yum-presto not on by default
awilliam at redhat.com
Fri Sep 25 05:40:15 UTC 2009
On Fri, 2009-09-25 at 00:48 -0400, Seth Vidal wrote:
> >> I know that when I have problems with something I google for the answer.
> > But they wouldn't be having any problems. It's not as if anything
> > doesn't work if you're not using yum-presto. They'd just be missing out
> > on a possible improvement.
> So having an item like:
> "I have a slow network connection. Is there anything you can do to make
> it easier to update fedora?"
> Yes: install the yum-presto pkg
but as you pointed out, most people interact with documentation in a 'I
am having a problem, hence I will search for a solution to it' paradigm.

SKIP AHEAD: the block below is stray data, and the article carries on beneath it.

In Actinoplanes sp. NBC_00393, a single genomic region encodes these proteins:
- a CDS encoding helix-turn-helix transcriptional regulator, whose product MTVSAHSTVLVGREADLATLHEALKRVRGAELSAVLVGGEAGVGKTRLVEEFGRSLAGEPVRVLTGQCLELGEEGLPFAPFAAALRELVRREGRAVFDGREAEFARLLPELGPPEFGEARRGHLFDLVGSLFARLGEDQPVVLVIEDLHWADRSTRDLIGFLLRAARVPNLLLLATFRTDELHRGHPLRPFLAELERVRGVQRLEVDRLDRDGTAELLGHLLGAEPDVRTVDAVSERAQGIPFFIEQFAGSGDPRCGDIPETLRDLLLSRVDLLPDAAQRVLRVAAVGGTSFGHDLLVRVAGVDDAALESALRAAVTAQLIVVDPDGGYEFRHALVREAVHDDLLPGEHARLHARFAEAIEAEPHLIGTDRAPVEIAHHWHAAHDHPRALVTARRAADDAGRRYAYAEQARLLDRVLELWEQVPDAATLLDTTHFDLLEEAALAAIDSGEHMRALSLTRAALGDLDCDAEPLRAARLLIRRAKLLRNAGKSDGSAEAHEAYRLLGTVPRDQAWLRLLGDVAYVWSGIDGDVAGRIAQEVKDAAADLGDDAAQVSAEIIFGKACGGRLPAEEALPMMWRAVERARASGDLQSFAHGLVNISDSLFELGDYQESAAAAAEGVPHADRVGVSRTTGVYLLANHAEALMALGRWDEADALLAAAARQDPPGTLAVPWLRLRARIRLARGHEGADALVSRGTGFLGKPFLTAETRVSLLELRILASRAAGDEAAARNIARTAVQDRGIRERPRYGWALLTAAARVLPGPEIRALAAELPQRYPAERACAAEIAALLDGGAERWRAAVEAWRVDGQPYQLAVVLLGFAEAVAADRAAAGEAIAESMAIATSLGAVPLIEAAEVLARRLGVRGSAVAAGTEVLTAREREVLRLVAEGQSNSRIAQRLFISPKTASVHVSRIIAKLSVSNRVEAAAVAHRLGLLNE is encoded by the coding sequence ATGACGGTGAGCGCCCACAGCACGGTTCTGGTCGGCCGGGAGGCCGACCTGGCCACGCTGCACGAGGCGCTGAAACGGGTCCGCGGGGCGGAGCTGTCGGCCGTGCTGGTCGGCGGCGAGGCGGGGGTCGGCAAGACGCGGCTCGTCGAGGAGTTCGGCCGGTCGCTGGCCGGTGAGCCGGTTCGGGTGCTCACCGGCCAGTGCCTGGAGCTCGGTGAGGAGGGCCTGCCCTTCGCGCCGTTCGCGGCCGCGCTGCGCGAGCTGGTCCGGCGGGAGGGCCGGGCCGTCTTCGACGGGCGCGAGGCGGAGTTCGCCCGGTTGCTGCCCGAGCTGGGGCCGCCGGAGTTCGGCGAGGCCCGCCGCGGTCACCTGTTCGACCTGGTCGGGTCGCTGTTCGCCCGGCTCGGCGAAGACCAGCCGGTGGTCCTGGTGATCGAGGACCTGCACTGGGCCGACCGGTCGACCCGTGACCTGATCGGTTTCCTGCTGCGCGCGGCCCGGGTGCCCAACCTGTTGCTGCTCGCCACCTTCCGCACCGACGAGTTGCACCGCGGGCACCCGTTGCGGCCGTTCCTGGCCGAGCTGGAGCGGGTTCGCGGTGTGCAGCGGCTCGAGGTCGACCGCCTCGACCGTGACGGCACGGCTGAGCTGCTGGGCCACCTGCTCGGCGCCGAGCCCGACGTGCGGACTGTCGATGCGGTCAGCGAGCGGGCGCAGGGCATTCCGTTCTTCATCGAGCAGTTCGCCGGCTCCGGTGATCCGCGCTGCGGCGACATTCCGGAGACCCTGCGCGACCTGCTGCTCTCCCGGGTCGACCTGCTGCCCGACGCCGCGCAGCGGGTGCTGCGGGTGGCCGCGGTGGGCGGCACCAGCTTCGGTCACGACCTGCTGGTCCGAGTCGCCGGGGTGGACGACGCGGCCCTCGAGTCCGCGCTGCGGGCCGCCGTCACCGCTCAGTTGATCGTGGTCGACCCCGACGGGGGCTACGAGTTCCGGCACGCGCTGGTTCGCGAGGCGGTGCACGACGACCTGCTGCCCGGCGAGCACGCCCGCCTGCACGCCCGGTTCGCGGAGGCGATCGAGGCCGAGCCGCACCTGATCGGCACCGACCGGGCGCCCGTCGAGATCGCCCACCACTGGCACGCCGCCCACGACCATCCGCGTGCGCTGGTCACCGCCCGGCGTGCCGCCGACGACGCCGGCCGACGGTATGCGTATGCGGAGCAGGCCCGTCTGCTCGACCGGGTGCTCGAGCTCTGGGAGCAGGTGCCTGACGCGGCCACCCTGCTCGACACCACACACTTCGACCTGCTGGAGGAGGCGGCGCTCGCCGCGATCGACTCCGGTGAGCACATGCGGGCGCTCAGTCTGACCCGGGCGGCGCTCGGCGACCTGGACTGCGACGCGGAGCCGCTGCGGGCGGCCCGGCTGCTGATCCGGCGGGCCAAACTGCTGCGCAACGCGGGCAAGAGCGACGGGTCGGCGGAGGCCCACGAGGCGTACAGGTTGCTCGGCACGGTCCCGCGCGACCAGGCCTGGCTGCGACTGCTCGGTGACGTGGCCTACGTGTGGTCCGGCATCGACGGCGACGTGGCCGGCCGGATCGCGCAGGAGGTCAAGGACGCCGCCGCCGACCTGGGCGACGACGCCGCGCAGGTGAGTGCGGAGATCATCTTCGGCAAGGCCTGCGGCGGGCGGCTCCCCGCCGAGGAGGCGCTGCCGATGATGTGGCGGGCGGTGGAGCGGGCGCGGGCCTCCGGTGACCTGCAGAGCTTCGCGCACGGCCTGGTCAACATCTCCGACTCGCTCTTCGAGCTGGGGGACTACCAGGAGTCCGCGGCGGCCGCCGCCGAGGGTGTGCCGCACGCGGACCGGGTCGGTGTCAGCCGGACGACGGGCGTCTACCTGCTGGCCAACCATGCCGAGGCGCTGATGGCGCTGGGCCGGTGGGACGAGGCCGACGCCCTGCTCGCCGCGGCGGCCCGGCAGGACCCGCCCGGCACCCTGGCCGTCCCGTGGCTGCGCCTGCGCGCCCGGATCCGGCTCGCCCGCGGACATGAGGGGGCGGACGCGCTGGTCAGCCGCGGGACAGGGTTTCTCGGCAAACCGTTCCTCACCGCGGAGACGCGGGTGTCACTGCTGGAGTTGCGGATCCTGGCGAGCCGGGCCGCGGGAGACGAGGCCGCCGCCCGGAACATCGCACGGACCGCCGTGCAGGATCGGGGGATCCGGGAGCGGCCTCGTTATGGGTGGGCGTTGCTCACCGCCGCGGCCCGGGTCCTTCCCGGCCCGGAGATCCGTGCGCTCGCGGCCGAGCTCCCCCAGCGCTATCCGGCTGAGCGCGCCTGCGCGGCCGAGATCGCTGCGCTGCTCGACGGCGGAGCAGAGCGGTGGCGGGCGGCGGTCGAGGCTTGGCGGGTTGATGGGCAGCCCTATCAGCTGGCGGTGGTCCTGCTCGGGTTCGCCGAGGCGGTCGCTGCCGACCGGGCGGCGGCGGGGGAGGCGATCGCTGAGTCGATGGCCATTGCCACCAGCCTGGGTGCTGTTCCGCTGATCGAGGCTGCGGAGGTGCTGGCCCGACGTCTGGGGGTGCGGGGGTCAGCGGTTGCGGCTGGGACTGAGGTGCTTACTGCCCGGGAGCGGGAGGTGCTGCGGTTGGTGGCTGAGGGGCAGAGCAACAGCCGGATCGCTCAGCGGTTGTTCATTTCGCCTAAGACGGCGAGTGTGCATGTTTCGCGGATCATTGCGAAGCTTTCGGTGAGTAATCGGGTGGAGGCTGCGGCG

This isn't hard to demonstrate. Look how often you see blog posts / IRC
comments where someone serendipitously discovers a utility or parameter
which makes their life easier, and which is also very well documented.
Because they weren't having any actual _problems_ (just doing something
less efficiently than they possibly could be), they hadn't thought to
look through the documentation and learn about it. Hell, that's probably
happened to all of us. I know it happens to me, frequently.
I suspect there are detailed studies on this done by usability
researchers, somewhere out there. of course, there are tensions; it's
hard (well, impossible) to design a complex interface with defaults that
are correct for all uses by all users. but you have to take into account
the tendency for people not to discover useful but non-necessary
enhancements that are not enabled by default, when you're deciding on
your defaults, and try to accommodate it where this doesn't lead to
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